AIR MINISTRY: A rare preliminary safety poster concept design for RAF Jet Pilots “Concentration is Vital – Don’t Day-Dream”, 1940s

AIR MINISTRY: A rare original preliminary poster design for the Air Ministry – Deputy Directorate of Accident Prevention.

The poster design titled “Concentration Is Vital – Don’t Day-Dream”. Created 1940s, artist/ designer unknown. The poster design features two Gloster Meteor type jet fighters mid air. Painting in gouache on artists board with corresponding paper cover/ protective overlay.

The cover providing  Air Ministry code and details “Poster No 10/48 “Concentration”, the property of the Deputy Directorate of Accident Prevention, ROOM 802, Air Ministry, Princes House, Kingsway”.  Further details to tracing paper overlay in pencil “John Kidd offset inks” and various further instructions on colour to the printer. The reverse with additional detail “Designed by: High”. 

Dimensions 51 x 38cm


The Gloster Meteor

The Gloster Meteor was the first British fighter jet and the only RAF jet aircraft to see action during the Second World War. George Carter, who began development in 1940, building on technology developed by George Whittle during the 1930s, designed the craft. The Gloster Meteor began operational service in 1944, and was earmarked to combat the German V1 aircraft. Allied victory and destruction of V1 flight sites meant the aircraft undertook only limited action during WWII.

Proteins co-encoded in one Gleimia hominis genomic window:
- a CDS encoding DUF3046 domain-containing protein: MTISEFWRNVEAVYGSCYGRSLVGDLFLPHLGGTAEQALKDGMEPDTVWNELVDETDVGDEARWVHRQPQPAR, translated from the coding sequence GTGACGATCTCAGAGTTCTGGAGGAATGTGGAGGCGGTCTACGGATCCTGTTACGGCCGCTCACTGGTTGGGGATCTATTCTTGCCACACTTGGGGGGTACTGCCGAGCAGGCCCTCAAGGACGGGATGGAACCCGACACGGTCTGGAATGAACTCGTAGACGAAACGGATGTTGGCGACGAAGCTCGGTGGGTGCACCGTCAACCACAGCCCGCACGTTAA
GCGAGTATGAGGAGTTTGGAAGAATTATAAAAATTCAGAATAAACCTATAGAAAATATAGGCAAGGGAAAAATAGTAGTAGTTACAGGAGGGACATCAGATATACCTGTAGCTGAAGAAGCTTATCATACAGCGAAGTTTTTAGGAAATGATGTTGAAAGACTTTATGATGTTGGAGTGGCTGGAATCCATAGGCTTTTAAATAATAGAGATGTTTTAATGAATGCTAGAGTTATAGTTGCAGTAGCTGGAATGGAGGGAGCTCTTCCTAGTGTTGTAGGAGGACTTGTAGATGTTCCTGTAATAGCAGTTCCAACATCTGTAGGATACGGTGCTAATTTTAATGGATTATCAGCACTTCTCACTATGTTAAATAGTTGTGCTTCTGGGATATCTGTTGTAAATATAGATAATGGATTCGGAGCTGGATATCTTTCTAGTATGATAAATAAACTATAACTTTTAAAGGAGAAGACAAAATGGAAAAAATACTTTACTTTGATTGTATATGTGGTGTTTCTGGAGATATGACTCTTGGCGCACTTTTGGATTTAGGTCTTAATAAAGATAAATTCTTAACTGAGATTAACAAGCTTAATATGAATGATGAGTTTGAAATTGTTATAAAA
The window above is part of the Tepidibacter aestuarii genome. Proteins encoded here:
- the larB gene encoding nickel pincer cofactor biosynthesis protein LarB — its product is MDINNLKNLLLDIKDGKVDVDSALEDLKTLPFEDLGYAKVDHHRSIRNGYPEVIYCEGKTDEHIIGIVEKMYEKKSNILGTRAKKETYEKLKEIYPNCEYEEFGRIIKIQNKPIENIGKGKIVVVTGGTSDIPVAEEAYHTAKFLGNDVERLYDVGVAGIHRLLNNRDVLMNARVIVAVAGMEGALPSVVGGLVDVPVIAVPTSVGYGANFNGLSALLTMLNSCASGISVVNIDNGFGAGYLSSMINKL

The fighter planes pioneering design resulted in it immediately breaking record. Able to fly at over 600mph, the Meteor broke the air speed record initially in 1945 and again in 1946 (previously 469mph).

Post-war the Meteor was the standard jet fighter of the RAF. The aircraft could be unstable and suffered a high accident rate (pilots even dubbed it “The Meat Box”). By the 1950s the Meteor was being supersede by fighter jets with improved design (particularly using a swept wing).

The Gloster Meteor was no longer manufactured after 1955, although the jet remained in service with the RAF until the 1980s.

For more information see The Jet Age Museum website visit the Royal Air Force Museum

A number of similar Air Ministry pieces are included in our collection, see AIR MINISTRY: A rare original preliminary Jet Engine poster design for the Deputy Directorate of Accident Prevention, 1940s

Dimensions: 51 x 38cm


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Condition Report: In excellent overall condition some rounding to corners and minor damage to covers otherwise good.

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